Your Resource for Information Literacy
It was almost quaint. My feet stepped off the elevator and onto a wooden floor as I gazed around the office I’d spend the next three months of my life in—twenty-five people laughing, working, and looking like they were having a great time.
I was so relieved.Read More
Emily Gover is an information literacy specialist and in-house librarian for EasyBib. Her professional interests lie in web services and design, usability, information literacy, instructional services and reference work. She continues to work part-time at the Hendrick Hudson Free Library, and has previous work experience at Berry College, Reader’s Digest and the University at Albany.
Project Tomorrow came out with a new study this week about how educators and administrators use technology in their personal and professional lives. Turns out, technology use is on the up and up! Check it out: more than half of educators polled own a smartphone, close to half of principals and administrators have tablet computers–and, surprise!–librarians are most likely to own a digital reader.
When asked, educators and administrators who are more likely to use mobile technology agree that some of the best outcomes of using mobile technology in the classroom are:
Finally, take a look at this chart, it shows important factors to consider when consuming online content compared between librarians who do and do not use digital content. Librarians who do use digital content (such as podcasts, videos, animations and electronic databases) are more likely to recommend consideration of these factors over librarians who do not.
What are some other benefits students can gain from having mobile technology in the classroom?Read More
We’re all familiar with the tried and true method of jotting down notes with good old pen and paper. But we live in the 21st century now and there are a myriad of great tech tools that can help you be more organized and efficient. Reasons like:
5. Easily keep track of the sources you’re using. Taking notes with pen and paper? Ugh. Good luck formatting your citations too. Using online tools, however, you can effortlessly keep track of bibliographic data and links. You will know where your data comes from, and will avoid plagiarism. And if you use EasyBib, it will automatically format your citations and associate them with your notes
4. Easily transfer information from notes, to outline, to paper. If you’re taking hand-written notes you have a lot of copying to do. From the outline to the paper, you often re-write much of the information from your notes. With virtual note-taking you type from the get-go, ensuring that you can copy and paste your ideas at every step – meaning you’ll save time and be better able to coherently keep track of ideas. Moreover, with EasyBib, you can associate notes with your outline, and link your notes and outline to a paper in Google docs.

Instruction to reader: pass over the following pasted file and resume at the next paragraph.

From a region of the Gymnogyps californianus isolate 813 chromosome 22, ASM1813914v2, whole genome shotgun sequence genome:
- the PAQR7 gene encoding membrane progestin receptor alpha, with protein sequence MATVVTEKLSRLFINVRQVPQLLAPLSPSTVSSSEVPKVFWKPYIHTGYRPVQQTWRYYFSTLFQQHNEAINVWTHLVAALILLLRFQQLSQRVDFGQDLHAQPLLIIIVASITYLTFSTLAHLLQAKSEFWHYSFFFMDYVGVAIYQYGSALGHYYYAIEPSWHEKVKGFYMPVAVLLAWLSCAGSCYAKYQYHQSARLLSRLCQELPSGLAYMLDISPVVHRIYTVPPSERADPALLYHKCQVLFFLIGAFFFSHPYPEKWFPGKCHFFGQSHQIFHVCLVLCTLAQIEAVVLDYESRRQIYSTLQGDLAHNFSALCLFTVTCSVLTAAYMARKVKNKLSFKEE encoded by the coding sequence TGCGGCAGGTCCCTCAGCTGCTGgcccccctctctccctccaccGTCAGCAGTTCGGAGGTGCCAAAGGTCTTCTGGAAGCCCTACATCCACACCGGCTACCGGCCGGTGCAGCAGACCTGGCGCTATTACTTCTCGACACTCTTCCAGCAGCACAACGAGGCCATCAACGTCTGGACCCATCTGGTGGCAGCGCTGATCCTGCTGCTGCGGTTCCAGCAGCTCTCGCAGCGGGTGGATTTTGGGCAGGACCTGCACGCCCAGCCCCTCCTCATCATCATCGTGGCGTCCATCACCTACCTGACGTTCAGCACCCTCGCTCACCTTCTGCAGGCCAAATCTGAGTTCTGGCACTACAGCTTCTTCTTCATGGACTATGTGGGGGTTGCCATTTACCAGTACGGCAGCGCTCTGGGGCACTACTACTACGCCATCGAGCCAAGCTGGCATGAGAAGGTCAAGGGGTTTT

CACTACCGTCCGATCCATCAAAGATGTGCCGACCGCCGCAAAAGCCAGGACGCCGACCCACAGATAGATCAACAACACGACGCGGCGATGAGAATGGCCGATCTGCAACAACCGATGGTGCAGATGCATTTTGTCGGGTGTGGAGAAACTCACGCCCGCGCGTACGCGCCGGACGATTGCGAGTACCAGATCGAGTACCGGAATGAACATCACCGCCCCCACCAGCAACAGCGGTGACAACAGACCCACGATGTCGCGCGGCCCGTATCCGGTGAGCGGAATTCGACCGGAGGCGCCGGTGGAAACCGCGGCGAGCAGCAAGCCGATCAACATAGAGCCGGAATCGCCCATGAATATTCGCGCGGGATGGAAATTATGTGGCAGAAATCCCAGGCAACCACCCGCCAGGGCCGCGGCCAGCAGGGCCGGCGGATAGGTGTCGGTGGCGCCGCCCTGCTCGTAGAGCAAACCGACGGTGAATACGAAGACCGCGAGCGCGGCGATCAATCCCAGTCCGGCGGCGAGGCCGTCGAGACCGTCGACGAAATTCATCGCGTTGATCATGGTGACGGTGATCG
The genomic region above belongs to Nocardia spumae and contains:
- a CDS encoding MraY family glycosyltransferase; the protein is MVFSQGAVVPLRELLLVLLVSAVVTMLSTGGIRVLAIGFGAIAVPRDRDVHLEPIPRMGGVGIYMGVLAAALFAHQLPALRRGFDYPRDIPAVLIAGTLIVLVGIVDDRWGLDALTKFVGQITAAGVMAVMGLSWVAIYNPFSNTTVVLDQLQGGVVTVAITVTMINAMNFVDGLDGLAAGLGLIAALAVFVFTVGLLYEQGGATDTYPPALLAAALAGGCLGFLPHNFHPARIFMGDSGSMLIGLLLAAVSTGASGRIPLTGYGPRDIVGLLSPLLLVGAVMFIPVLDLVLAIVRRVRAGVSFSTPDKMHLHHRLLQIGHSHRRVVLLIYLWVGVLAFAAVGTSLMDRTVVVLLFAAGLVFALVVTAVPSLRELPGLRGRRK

3. Easy editing, formatting, and linking. With hand-written notes you’re always making a mess on your page: scratching things out, squeezing words to fit the margins, and forgetting to make lists or indent. With virtual note-taking there’s no need to sweat that, especially if you’re a perfectionist. You can always go back and easily delete or add things, insert formatting, and even stylize your text. Let’s see your ballpoint do that.
2. Traditional note taking requires paper. By taking notes online, you not only save costs on paper and pens, but by lowering the demand for such resources, you help improve our environment. Taking virtual notes means being green!
1. Access your notes from anywhere. With most online note-taking services all of your data is stored in the so-called “cloud.” This means that you can start taking your notes at home on your PC, then transition to school (or anywhere else) and pick right where you left off on a different computer. Moreover, it’s safe, you can’t lose them, and they can’t be destroyed.
Luckily for you, your pals over at EasyBib have their very own Notebook tool. Check it out, because it can do some pretty cool stuff. Associate your notes with sources you cited, quote, paraphrase, tag, group, color code, create outlines… Woah. That’s some powerful stuff.Read More